Monday, July 2, 2012

- love

A parent envelops a child with Love, and skating is also all about an observing, supporting, and softly critical Love. Sometimes these competing loves interact in a sublimely complicated fashion.

By the time your kid is seriously skating (say by age seven) life's circumstances have naturally ingrained your parental love: you have already internalized how to balance the love you share between your children, or between your child and a stranger. Occasionally issues arise, but for the most part you have already organically grown into handling them autonomously.

Now throw in the complications from skating love. Make no mistake about it, figure skating is a high love-required, high love-intensity sport. Similar to dancing, coaches have no other way to teach it and students have no other way to learn it except by the transmission of compressed thought packets in real time (okay, call it love then). Conveying a sense of aesthetic appreciation as well as the mechanical body dynamics necessary to cleanly execute a move both require love.

Coaches, parents, and skaters provide this love, and skaters demand tons of love while practicing. How you manage your love at the rink is probably a good half to three-quarters of the influence you have over the skating aspects of your child.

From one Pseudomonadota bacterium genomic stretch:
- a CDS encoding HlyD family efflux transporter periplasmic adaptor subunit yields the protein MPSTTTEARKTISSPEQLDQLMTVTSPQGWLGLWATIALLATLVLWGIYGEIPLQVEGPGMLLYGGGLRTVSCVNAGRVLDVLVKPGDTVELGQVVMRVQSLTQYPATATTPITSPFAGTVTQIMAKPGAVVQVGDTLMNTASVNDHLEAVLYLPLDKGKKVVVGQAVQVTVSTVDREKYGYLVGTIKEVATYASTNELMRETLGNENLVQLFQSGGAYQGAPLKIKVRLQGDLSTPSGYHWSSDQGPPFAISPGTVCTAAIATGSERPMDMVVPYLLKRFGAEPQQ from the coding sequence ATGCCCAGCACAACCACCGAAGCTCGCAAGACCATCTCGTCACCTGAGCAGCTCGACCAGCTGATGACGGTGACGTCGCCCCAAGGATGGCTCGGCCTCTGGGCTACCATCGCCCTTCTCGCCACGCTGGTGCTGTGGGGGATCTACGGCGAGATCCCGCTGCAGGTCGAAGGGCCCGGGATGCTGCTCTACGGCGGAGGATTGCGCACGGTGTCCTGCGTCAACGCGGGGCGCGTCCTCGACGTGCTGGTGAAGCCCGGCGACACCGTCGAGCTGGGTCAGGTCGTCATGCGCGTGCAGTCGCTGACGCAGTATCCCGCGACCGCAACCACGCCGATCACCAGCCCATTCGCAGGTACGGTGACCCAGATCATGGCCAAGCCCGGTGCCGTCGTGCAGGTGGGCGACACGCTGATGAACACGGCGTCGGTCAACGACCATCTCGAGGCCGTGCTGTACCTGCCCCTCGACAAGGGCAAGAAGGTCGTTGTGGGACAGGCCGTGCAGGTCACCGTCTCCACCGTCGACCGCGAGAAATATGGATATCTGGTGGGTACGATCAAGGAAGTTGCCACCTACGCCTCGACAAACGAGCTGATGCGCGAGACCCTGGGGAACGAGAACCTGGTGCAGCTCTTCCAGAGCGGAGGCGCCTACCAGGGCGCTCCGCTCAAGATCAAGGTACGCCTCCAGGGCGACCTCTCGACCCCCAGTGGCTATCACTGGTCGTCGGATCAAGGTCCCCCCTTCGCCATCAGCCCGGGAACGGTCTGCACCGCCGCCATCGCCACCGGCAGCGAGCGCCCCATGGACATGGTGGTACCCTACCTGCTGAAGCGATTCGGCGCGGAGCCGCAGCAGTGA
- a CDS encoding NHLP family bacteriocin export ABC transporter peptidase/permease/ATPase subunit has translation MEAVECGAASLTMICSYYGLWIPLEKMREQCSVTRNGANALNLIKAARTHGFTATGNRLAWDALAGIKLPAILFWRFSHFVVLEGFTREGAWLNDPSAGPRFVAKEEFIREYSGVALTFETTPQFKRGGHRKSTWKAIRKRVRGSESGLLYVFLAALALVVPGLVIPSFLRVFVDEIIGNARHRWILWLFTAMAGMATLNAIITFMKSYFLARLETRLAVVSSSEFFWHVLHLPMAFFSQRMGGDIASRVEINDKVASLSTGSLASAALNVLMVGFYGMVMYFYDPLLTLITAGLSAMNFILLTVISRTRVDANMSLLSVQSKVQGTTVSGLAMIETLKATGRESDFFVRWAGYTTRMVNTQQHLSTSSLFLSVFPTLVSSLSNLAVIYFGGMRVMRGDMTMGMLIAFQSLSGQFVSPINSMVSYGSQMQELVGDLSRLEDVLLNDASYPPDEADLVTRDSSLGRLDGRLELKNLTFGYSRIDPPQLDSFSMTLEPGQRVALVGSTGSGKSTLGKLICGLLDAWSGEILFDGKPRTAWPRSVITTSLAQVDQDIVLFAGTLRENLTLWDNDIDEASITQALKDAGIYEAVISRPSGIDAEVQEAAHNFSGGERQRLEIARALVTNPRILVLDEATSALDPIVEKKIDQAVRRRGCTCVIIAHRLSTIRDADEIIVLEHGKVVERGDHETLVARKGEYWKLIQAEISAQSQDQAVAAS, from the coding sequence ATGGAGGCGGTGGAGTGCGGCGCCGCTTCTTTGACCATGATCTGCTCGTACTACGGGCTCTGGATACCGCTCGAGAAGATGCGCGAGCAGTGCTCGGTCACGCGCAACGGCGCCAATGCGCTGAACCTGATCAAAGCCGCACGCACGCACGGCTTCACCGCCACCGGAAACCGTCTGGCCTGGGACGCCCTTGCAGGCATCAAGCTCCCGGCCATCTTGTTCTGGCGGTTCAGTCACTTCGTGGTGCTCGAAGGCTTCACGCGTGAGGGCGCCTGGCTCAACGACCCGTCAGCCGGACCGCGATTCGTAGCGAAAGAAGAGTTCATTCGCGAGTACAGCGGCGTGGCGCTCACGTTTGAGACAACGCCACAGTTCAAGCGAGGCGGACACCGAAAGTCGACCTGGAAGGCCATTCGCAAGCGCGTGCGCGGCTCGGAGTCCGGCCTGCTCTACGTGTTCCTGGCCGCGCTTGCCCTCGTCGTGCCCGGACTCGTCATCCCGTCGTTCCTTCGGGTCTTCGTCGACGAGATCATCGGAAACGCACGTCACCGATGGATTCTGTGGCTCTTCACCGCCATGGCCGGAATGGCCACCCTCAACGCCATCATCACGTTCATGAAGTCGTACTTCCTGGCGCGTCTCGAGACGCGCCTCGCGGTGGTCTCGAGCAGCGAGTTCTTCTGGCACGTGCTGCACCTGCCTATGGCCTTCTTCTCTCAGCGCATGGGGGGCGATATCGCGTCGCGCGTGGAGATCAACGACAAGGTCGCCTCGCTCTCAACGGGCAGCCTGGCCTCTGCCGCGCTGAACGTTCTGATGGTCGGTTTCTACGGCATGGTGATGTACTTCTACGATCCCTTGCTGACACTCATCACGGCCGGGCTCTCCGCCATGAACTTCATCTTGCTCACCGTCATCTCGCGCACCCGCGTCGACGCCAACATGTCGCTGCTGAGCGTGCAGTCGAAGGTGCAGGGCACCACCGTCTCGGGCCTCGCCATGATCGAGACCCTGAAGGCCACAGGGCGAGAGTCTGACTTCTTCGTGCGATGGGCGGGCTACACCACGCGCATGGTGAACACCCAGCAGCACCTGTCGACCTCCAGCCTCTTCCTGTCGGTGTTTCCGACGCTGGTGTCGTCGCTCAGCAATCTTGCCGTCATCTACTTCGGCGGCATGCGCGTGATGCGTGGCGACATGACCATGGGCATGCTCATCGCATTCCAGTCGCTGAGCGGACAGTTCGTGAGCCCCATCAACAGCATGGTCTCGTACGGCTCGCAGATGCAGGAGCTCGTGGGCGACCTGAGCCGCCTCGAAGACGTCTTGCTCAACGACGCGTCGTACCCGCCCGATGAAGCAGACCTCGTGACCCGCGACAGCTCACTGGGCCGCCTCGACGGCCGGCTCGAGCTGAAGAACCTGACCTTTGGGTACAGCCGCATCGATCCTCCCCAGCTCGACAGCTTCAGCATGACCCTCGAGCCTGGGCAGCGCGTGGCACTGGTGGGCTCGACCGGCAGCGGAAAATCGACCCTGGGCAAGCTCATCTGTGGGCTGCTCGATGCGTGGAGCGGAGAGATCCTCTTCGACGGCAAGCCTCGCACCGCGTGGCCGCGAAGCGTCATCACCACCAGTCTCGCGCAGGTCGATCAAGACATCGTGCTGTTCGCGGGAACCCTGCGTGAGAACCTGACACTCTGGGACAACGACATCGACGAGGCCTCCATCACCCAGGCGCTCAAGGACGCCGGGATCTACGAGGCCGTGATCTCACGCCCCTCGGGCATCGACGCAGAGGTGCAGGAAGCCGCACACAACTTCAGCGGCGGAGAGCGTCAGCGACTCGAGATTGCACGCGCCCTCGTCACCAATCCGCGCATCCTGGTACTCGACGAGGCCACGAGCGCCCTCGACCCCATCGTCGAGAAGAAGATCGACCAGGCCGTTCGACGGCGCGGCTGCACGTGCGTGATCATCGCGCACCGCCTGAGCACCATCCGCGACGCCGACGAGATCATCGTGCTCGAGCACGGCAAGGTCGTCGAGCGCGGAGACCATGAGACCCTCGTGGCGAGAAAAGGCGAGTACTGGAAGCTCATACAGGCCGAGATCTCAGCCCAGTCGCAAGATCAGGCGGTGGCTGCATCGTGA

I hesitate to give specific advice for how to handle every situation: matters of your heart are for you and your own soul to resolve. I can however give you a heads-up for what you may need to consider.

At times your daughter may interact with the older skaters. Most of the time they are friendly yet detached; how should you behave if you feel they are acting inappropriately? When your daughter is in session with a coach she will be locked into the coach's love; what should you do in the meanwhile?

Your daughter may find herself in a group session, an ice theater or off-ice ballet, where she strives for attention with many others. How do you behave in this situation toward another hovering parent?

Skaters "clique" and your daughter may develop a close friendship to a couple of the skaters her age. How much do you allow her to dawdle and socialize?

Perhaps the biggest issue is that other serious skaters at the rink also crave your attention. Should you lock your eyes solely onto your own daughter alone?

Finally, as a loving parent, you have in your heart a certain life path you would like your child to follow. You would like to steer her clear from many pitfalls, and although you wish her success in her skating endeavors you also recognize that most of her future may not be about skating at all.

It helps to consider these things a bit before they spring upon you to cause unexpected stress. I'm not saying to be robotically clinical, just considerate. All of the parents at the rink are in the same boat; lead by setting a courteous and thought-through good example.

Monday, June 18, 2012

- factors

Does it really take a specific coach to create a skater of national quality? When I evaluate all of the growth factors that I attribute to a skater, a coach, a ballet teacher and the skater's parents, I'm somewhat unsure that the coach contributes as large an impact as we all think. If I were to graph it piechart-wise I'd say Primary Coach: 20%; Specialty coaches (combined total from 4 of them): 25%; Involved parent: 15%.